Is the Church of England a force for good in society?
This morning the College of Bishops together with eight elected senior women meet to discuss the Pilling Report. The LGB&T Anglican Coalition and Changing Attitude have said that matters concerning the place of LGB&T people in the Church should never be discussed without us being present. Of course, there will be some gay men in the room, but all will, so far as we know, continue to stay in the closet. That’s one of the reasons why the Pilling Report is so inadequate and why many people think the Church is no longer a force for good.
In an article for the Guardian, Andrew Brown notes that “the bishops are meeting in the wake of the legalisation of same-sex marriage, which represents an irrevocable move towards the acceptance of gay people in this country. But they are also meeting in the shadow of astonishingly homophobic laws supported by two of the largest Anglican churches in Africa – in Nigeria and Uganda.”
Andrew quotes research by the Pew Foundation which shows overwhelming hostility to gay people in Nigeria where 1% of the population is in favour of “society accepting homosexuality.” The situation is almost as bad in Uganda where 4% of the population accepts homosexuality. In Britain the Pew figures say that over 70% of the population is pro-gay rights.
A number of conservative evangelical organizations and churches have aligned themselves with Uganda and Nigeria against any recognition of equality for same-sex relationships. As Andrew says, the Church is faced with a profound moral divide – the positions are incompatible.
Says Andrew, “The law in Nigeria and the proposed law in Uganda are iniquitous. They must be rejected by anyone who believes in justice and human dignity. There are many in the C of E – among them Justin Welby, the archbishop of Canterbury – who sincerely admire the courage, faith and energy of the African churches. Welby himself has several times risked his life in the cause of reconciliation and it would be arrogant and wrong to claim that African churches’ wicked views of homosexuality outweigh the good they do. But their views are still wicked, and the church here must clearly reject them.”
In this article, published on-line by ‘Changing Attitude’ in the U.K., they present a picture of how the rank and file membership of the Church of England views its effectiveness as a force for good in English Society. After the demographics, we have C.A.’s questioning the wisdom of the fact that the just concluded College of bishops Meeting to discuss the findings of the ‘Pilling Report’ intoGender and Sexuality has not included anyone who admits to being of a same-sex orientation – even though the meeting has discussed the attitude of the Church of England towards such people.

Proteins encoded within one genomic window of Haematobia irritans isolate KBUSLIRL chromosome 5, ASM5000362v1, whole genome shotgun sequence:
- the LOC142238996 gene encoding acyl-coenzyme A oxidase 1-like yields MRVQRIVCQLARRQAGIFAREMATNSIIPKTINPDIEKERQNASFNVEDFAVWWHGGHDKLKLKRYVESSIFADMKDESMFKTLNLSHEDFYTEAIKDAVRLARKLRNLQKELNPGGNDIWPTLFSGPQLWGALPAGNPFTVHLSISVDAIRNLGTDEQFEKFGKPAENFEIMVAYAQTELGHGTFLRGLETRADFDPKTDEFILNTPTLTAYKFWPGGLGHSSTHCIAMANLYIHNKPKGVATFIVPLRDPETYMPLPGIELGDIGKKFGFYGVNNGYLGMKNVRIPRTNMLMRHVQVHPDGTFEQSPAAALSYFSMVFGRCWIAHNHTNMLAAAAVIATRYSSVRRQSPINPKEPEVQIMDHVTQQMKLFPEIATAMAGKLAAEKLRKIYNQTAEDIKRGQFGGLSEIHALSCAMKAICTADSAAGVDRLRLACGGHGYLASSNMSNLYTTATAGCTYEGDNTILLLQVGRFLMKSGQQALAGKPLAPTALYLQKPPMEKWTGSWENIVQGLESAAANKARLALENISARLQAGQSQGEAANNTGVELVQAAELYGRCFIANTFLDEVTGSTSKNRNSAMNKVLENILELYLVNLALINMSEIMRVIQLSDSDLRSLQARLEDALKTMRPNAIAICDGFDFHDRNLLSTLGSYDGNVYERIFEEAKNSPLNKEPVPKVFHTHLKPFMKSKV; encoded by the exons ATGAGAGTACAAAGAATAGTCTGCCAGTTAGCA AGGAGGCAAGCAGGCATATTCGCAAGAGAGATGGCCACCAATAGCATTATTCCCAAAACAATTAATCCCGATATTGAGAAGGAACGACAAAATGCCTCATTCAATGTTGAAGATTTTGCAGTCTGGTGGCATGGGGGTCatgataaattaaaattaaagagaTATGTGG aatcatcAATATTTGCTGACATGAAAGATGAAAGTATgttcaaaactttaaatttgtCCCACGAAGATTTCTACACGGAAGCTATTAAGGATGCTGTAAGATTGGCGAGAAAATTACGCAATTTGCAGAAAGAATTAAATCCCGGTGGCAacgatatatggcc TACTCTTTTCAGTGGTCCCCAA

In quoting an article and a BBC broadcast by the journalist Andrew Brown, C.A points to the incongruity of a rampant homophobia in the GAFCON Churches of Nigeria and Uganda, in these words:
“A number of conservative evangelical organizations and churches have aligned themselves with Uganda and Nigeria against any recognition of equality for same-sex relationships. As Andrew says, the Church is faced with a profound moral divide – the positions are incompatible.”
Having heard the BBC broadcast, (53 seconds in, after the cooking promotion) at:-
– where Andrew Brown interviews the C. of E. Bishops of Buckingham and of Leicester – as well as religious commentators from academic institutions – one can see the moral dilemma in which the Church of England and its Bishops finds itself, as a direct result of its seeming collusion with conservative provinces of the Anglican Communion on issues of gender and sexuality.
How the Church will deal with the likelihood of members of the C. of E. taking advantage of same-sex marriage facilitation by the state in the U.K. in March of this year, will no doubt be a leading matter for discussion by the House of Bishops at its later, May, 2014 meeting.
Father Ron Smith, Christchurch, New Zealand